Add to that unions that don't conspire to ensure that only 20 per cent of crap teachers are got rid of and we might be getting somewhere...

**** it, where's the rest of that port...
 
#5
It does put in to perspective the Sir Humphrey Appleby quote in the National Education Service episode.

'You can't have good schools, everyone would want to go to them' or words to that ffect.
 
#6
It is all typical of nationalised industries: force people to use what is provided, no matter how bad.

The fix is simple enough, have an internal market, or better yet an external market. i.e. children go where the parents want them to, subject to admission standards, and funding follows the children. Ideally private schools are allowed to get in on the act and get the same funding as the state ones, plus top up fees from the parents. If a school goes bankrupt then it is closed and the head teacher dismissed for gross negligence.

Incidentally, it is a little know fact that state schools existed before “free” education. The problem was nobody wanted to go to them, so the state made them “free” and imposed taxes which ensured that only the rich could afford to send their children anywhere else.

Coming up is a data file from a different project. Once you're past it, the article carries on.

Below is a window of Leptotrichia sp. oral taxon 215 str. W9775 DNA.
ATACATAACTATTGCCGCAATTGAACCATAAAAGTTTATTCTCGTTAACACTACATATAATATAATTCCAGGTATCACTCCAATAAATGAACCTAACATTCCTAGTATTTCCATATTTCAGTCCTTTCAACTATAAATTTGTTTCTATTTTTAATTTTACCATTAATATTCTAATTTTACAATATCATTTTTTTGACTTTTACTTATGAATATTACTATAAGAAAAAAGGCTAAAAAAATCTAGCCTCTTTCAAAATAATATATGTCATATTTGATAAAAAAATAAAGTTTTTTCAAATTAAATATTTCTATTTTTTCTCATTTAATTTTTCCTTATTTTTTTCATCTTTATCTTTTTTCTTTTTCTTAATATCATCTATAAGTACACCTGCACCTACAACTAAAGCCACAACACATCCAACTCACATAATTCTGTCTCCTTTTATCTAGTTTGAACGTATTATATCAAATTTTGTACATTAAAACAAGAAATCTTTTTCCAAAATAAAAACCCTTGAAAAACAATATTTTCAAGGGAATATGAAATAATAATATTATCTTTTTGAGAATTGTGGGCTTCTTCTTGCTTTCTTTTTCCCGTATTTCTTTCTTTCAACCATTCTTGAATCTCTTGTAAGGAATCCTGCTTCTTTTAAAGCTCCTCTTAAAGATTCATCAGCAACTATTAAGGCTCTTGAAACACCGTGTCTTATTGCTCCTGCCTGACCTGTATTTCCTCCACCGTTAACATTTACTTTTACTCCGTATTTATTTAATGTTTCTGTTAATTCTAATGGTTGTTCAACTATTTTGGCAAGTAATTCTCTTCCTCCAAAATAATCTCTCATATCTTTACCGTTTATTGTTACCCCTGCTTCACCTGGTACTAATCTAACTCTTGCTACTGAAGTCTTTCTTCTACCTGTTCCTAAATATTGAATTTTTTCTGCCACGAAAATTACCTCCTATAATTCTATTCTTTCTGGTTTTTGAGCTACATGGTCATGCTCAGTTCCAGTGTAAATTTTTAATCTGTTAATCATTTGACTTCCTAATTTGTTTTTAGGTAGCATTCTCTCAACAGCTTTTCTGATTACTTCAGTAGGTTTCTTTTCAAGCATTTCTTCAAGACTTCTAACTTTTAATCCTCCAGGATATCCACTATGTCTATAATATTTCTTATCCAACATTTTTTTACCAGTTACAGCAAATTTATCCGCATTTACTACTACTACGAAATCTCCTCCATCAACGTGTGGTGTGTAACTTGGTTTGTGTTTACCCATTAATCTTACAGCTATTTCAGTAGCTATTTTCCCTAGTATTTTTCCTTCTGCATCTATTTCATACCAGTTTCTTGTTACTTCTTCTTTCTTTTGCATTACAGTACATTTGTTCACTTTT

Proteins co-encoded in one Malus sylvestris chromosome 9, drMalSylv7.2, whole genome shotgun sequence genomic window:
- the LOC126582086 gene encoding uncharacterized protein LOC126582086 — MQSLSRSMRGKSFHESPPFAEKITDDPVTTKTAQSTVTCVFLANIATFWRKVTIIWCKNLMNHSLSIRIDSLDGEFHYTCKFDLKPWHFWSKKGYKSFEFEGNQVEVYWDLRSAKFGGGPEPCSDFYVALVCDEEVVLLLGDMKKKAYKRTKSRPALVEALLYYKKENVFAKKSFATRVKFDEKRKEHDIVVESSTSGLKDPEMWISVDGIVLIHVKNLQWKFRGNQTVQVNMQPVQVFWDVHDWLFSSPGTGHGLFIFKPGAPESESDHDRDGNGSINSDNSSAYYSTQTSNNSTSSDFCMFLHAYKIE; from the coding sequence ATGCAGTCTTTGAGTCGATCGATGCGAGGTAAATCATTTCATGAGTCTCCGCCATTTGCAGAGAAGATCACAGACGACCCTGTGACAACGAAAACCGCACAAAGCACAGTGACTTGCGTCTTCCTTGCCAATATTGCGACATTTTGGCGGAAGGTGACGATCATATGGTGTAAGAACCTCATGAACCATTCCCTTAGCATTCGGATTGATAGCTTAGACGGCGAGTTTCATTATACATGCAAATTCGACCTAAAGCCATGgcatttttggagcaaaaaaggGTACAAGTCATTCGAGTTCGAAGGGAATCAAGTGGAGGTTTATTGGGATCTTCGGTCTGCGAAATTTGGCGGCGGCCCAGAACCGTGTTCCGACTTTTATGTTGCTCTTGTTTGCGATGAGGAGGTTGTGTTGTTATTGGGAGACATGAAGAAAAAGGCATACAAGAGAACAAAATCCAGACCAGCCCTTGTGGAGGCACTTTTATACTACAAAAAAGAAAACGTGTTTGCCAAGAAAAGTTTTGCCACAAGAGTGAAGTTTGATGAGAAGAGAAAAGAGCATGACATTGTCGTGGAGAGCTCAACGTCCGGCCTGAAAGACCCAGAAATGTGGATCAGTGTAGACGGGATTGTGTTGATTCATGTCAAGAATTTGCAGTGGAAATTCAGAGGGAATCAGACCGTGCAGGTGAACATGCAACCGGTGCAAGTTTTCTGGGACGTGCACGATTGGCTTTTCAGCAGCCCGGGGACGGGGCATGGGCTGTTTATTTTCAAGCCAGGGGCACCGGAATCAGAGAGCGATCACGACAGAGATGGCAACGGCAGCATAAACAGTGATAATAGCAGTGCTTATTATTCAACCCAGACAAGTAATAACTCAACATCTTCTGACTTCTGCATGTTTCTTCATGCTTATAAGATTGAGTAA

#7
Why do I get the feeling that the parents who 'cheat' to get places at 'good'state schools are;
Probably married
In full time employment
The mother knows the name(s) of the father(s)
Tend to know where their sprogs are most of the time
Care about their sprogs doing well for themselves
Know little about 'their rights' and carer UB and other claims to be made from the state?
 
#8
Why do I get the feeling that the parents who 'cheat' to get places at 'good'state schools are;
Probably married
In full time employment
The mother knows the name(s) of the father(s)
Tend to know where their sprogs are most of the time
Care about their sprogs doing well for themselves
Know little about 'their rights' and carer UB and other claims to be made from the state?